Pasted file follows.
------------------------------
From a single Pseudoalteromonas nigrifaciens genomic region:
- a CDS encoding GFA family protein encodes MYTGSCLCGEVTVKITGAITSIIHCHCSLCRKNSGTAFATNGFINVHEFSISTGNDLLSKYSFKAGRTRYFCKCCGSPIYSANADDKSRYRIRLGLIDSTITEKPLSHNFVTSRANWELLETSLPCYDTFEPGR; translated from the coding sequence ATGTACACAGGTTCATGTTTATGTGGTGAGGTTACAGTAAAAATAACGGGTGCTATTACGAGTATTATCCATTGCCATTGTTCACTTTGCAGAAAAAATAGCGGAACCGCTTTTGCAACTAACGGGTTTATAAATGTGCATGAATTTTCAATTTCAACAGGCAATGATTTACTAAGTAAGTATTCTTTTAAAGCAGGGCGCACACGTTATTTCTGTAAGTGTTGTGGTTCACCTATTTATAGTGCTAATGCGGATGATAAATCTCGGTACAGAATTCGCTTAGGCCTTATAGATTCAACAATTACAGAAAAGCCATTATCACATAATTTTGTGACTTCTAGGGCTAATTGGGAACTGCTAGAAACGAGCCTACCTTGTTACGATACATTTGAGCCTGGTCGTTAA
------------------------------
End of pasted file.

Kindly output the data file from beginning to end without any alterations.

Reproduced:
From a single Pseudoalteromonas nigrifaciens genomic region:
- a CDS encoding GFA family protein encodes MYTGSCLCGEVTVKITGAITSIIHCHCSLCRKNSGTAFATNGFINVHEFSISTGNDLLSKYSFKAGRTRYFCKCCGSPIYSANADDKSRYRIRLGLIDSTITEKPLSHNFVTSRANWELLETSLPCYDTFEPGR; translated from the coding sequence ATGTACACAGGTTCATGTTTATGTGGTGAGGTTACAGTAAAAATAACGGGTGCTATTACGAGTATTATCCATTGCCATTGTTCACTTTGCAGAAAAAATAGCGGAACCGCTTTTGCAACTAACGGGTTTATAAATGTGCATGAATTTTCAATTTCAACAGGCAATGATTTACTAAGTAAGTATTCTTTTAAAGCAGGGCGCACACGTTATTTCTGTAAGTGTTGTGGTTCACCTATTTATAGTGCTAATGCGGATGATAAATCTCGGTACAGAATTCGCTTAGGCCTTATAGATTCAACAATTACAGAAAAGCCATTATCACATAATTTTGTGACTTCTAGGGCTAATTGGGAACTGCTAGAAACGAGCCTACCTTGTTACGATACATTTGAGCCTGGTCGTTAA